The Apple Orchard by Susan Wiggs

appleBookThe Apple Orchard by Susan Wiggs is a highly entertaining light read great to take along to the beach or enjoy while traveling. Tess is an expert at antiques and returning lost treasures to their rightful owners. She is career driven, has a fast-paced life in San Francisco, and is on the verge of being promoted. She has no real family ties; her mother travels extensively and she never knew her father. Tess’ life is about to dramatically change when a handsome banker named Dominic shows up and gives her the news that she has a grandfather, who is hospitalized, and a half-sister, Isabel. Tess also finds out that if her grandfather does not pull through, she and  Isabel are heirs to a vast apple orchard in Sonoma Valley. Tess joins her new found family on the estate, learns about her roots and she and Isabel uncover some family secrets, including family involvement in the Danish resistance against the Nazis. While the sisters acquaint themselves with each other Isabel cooks and bakes – her passion. Some recipes are included. Highly recommended for fans of women’s fiction, this book is just the right combination of family, romance, secrets and a little mystery.  This is the first book in the Bella Vista Chronicles series.  I look forward to reading the second – The Beekeeper’s Ball.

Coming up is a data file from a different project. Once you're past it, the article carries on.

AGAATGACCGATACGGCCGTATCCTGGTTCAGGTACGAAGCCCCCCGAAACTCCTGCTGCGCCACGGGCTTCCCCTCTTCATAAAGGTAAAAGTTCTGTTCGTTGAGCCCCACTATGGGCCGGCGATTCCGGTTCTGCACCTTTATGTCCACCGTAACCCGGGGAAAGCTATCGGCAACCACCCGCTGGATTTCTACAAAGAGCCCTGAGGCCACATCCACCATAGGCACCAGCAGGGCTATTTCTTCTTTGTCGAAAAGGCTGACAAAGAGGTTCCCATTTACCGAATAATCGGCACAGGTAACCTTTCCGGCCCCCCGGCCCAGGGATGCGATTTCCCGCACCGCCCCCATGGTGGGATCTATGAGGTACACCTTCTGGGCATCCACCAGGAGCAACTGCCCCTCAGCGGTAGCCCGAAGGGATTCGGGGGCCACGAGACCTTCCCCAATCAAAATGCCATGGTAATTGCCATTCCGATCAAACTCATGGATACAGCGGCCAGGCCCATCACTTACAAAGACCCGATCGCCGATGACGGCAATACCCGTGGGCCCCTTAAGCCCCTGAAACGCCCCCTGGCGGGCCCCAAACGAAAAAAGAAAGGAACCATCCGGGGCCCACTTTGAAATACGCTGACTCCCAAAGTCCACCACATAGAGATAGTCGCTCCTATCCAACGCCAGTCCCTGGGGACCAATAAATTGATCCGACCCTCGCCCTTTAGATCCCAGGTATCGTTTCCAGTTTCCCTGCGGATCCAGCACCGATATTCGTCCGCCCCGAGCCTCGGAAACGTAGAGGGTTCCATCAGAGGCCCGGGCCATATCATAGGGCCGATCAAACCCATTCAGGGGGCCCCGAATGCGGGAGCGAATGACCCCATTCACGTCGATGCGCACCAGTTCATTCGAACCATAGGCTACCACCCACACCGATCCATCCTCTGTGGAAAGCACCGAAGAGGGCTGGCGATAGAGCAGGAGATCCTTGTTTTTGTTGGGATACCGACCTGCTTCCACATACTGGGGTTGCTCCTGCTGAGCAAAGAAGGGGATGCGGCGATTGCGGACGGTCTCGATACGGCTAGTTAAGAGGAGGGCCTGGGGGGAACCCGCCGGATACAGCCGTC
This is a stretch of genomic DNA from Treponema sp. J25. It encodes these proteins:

Virtual Unreality by Charles Seife

virtualBook - The subtitle on this book is “Just because the Internet told you, how do you know it’s true?” As anyone who’s ever spent much time on the Internet knows, a lot of what’s out there isn’t true at all, whether it’s from someone making a joke, someone who isn’t as informed as they thought they were, or from someone who’s actively trying to mislead you. Seife gives an overview of all these kinds of Internet-enabled misinformation as well as tips on how to spot tricks and scams.